Low album sales gave Taylor Swift’s “We Are Never Ever Getting Back Together” a chance to do something special. Not only did it set a one-week record for track sales, it also outsold the top album a few weeks earlier. In beating out an album, “We Are Never” highlighted the growing parity between tracks and albums. Total parity doesn’t exist yet, but as the graph here shows, parity has gone from nearly nothing to something considerable.
The best display of parity in tracks and albums can be seen in comparing the summer’s high point in track sales (“We Are Never” in the week ending August 19) and the low point in album sales (Zac Brown’s Uncaged in the week ended July 29). Uncaged sold 48,000 units and was the top album in the week ended July 29, according to Nielsen SoundScan. The top track in the week ending August 19, Taylor Swift’s “We Are Never Getting Back Together,” sold 623,000 units. When converted into track-equivalent albums (TEA), “We Are Never” generated more sales than a bundle of tracks worth roughly ten times its value. That’s red meat for the “the album is dead” crowd.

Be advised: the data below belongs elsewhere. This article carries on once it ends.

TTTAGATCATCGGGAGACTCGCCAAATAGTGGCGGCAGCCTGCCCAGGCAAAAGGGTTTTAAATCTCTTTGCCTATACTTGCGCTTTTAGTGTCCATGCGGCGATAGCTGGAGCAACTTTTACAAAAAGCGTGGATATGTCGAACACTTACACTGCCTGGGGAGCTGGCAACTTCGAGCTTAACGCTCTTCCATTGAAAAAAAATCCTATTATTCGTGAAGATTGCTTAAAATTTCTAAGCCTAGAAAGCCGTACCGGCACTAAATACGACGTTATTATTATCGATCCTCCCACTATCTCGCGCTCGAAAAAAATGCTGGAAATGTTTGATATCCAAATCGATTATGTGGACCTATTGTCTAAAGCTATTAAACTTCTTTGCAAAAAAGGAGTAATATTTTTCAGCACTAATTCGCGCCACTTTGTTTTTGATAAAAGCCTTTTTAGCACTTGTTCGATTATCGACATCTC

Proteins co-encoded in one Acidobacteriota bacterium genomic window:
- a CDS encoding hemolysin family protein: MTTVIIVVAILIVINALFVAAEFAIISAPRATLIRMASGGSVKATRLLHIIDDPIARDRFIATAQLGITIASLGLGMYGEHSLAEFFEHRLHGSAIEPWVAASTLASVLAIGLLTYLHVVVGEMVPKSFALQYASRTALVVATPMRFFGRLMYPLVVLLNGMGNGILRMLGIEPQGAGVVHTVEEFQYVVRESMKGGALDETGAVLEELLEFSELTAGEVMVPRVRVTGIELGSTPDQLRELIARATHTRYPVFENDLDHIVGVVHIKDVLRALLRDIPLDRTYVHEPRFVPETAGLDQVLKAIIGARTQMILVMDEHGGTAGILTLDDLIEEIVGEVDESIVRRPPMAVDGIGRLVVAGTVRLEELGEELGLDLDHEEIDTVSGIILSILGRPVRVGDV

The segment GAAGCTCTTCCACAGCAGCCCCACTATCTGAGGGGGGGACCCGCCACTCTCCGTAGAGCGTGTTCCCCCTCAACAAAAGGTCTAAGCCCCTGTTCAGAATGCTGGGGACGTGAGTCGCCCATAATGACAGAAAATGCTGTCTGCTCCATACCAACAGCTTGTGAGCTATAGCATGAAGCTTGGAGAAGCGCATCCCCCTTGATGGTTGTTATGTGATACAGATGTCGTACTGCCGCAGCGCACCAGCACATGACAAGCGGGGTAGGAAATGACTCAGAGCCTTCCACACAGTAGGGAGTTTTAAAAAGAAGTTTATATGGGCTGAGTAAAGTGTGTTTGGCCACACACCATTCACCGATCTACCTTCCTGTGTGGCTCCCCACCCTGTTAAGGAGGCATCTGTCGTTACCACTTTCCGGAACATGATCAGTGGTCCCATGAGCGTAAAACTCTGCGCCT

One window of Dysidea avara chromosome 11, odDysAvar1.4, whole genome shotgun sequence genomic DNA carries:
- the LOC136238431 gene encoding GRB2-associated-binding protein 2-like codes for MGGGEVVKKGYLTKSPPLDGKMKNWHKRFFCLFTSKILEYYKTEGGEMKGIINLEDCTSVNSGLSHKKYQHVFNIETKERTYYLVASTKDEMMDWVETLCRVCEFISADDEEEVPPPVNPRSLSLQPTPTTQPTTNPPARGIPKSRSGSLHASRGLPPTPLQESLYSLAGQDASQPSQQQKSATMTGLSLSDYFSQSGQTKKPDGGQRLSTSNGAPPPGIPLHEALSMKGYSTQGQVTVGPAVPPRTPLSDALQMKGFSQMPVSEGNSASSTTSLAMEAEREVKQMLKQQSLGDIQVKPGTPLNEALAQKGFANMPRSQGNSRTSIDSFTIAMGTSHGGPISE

“We Are Never” was the only track (TEA) to outsell an album this summer. In fact, it was the only track to even come close. This is a rare feat but will happen occasionally — major labels can have only so many big first-week releases in any given week.
The gap between albums and tracks is narrowing but albums still win. The typical top 40 track sells around 40-50% of its top-40 album counterpart. In other words, the #20 track will sell about four or fives times as many units, or 40% to 50% its TEA (when multiplied by ten tracks to convert to TEA), as a #20 album.
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